DiPiazzas in Long Beach was transformed into a bonafide thrash metal show on Saturday night as a mini legion of metal heads piled into the small bar/music venue for a performance from Hirax, one of the first generation of LA/OC’s speed metal bands. The show gave us a slew of talented undercard acts, including LA/OC local thrash bands Madrost, Tormenter and Skrapmetal.
Led by the youthful and charismatic vocalist Katon W. DePena, Hirax’s band’s sole original member, the band was formed in the Long Beach/OC area in 1984 and came up among peers in the underground emerging thrash scene, with bands like Slayer, Metallica, Testament, and so many more from the LA and Bay area metal communities in the early to mid 1980s.
Though they never became household names in the mainstream, for the past four decades, Hirax has proved it deserves a spot in the history of thrash and even creating a sound that was steeped in both power metal, crossover thrash and hardcore punk.
At least 100 people, ranging form old to middle age younger punks and thrashers all squashed into the front and when the band appeared onstage at 11:30, sweaty and brutal circle pits were lit like fires, and people were slamming into each other all night.
Hirax, which features a solid line up of DePena on vocals, guitarist Lance Harrison, bassist Steve Harrison and drummer Mike Vega put on one of the loudest, most energetic shows at DiPiazzas in recent memory. The machine gun effects of the drumming vibrated and echoed the room, as groups of people sat on the bar side of the joint, their beers rattled and gyrated from the sheer volume. Guitarist Lance Harrison delved into the realm of thrash that puts Hirax in the same league as bands like Destruction, Exodus, Kreator, Possessed and so many more.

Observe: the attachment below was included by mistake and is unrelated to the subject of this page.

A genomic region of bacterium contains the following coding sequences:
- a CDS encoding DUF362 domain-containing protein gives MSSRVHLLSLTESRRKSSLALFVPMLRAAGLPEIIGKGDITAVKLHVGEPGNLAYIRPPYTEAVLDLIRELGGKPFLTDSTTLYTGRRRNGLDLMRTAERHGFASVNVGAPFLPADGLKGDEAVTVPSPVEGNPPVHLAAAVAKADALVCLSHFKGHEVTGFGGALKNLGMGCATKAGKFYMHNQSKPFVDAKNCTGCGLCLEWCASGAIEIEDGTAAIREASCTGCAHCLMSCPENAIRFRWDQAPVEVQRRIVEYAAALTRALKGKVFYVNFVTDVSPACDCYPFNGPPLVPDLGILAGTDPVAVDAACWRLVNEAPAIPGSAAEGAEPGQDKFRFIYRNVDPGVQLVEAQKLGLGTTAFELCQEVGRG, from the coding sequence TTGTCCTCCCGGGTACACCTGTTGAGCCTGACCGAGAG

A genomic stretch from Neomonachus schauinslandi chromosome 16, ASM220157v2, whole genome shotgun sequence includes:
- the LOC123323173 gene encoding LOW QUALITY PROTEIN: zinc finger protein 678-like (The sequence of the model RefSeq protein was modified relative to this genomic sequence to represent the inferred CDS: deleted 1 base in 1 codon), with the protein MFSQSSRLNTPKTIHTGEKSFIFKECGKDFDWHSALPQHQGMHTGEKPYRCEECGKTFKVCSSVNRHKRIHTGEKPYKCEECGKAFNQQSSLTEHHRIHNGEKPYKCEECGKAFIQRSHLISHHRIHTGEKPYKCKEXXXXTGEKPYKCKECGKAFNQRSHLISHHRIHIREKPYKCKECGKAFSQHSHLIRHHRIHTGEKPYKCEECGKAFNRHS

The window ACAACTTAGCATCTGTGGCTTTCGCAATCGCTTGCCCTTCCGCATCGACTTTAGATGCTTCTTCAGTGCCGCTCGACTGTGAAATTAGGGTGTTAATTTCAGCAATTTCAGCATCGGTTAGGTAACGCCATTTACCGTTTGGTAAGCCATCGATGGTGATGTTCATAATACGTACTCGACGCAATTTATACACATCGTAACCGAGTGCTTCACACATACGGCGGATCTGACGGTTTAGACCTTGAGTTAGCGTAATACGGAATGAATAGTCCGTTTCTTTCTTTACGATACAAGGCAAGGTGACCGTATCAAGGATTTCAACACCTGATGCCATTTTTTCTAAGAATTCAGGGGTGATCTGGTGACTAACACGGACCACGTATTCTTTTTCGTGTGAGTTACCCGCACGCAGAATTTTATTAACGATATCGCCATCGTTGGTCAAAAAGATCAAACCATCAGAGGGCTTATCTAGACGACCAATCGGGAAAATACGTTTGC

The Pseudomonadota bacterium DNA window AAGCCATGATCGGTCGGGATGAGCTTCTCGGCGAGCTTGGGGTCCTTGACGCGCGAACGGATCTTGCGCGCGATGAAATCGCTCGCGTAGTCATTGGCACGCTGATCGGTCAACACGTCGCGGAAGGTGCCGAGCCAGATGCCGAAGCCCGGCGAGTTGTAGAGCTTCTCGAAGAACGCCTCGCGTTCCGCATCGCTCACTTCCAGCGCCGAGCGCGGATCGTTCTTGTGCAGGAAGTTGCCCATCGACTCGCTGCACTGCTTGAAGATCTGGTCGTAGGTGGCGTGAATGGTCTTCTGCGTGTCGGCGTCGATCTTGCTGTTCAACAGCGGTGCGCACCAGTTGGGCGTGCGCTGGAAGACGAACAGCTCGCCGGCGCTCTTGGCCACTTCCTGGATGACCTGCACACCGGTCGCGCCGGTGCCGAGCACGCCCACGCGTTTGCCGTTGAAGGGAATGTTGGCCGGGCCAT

Hirax, and DePena are no strangers to the heavy metal community. The band’s presence and on-stage chemistry evokes the days of when the shows were literally dangerous, at venues like the famous Fender’s Ball Room, where many legendary thrash, punk and hardcore bands performed in the 80s, and the slam pits were so intense people regularly got hurt, severely.
DePena and his bandmates stopped frequently between songs, to humbly thank the crowd, and take swigs off bottled Budweiser, as the madness in front of them ensued, fists and bodies flying in raging circles, as the thrash tunes kept coming. “The monitors are moving all over the placed getting thrashed up here, so this must be a good show!” DePena yelled to the rabid slam dancers kept running on stage to stage dive back into the crowd. Several belligerent moshers even had to be warned by bouncers from the bar to calm down or be 86ed, after all it was all in the name of good fun, not pointless violence. To give people an idea of how dedicated the legions of Hirax fans are, DePena mentioned several in the crowd had traveled from all throughout the state to see the band, including areas of Northern California, Palm Springs, and also Guadalajara, Mexico.
For just under an hour, the fans in attendance in Long Beach got to witness a new school version of the old school thrash metal show ritual. Hirax played a set list that was a great representation of their entire catalog, the band included at least one song from each of the band’s albums, from 1985’s Raging Violence, to 2014’s Immortal Legacy. For anyone caring to catch a show that keeps the legacy and vibe of real genuine thrash metal alive, be sure to catch Hirax the next time they play live.
Hirax’s set list:
Baptized by Fire
Hate, Fear and Power
La Boca De La Bestia(Mouth of the Beast)
El Diablo Negdo
Bombs of Death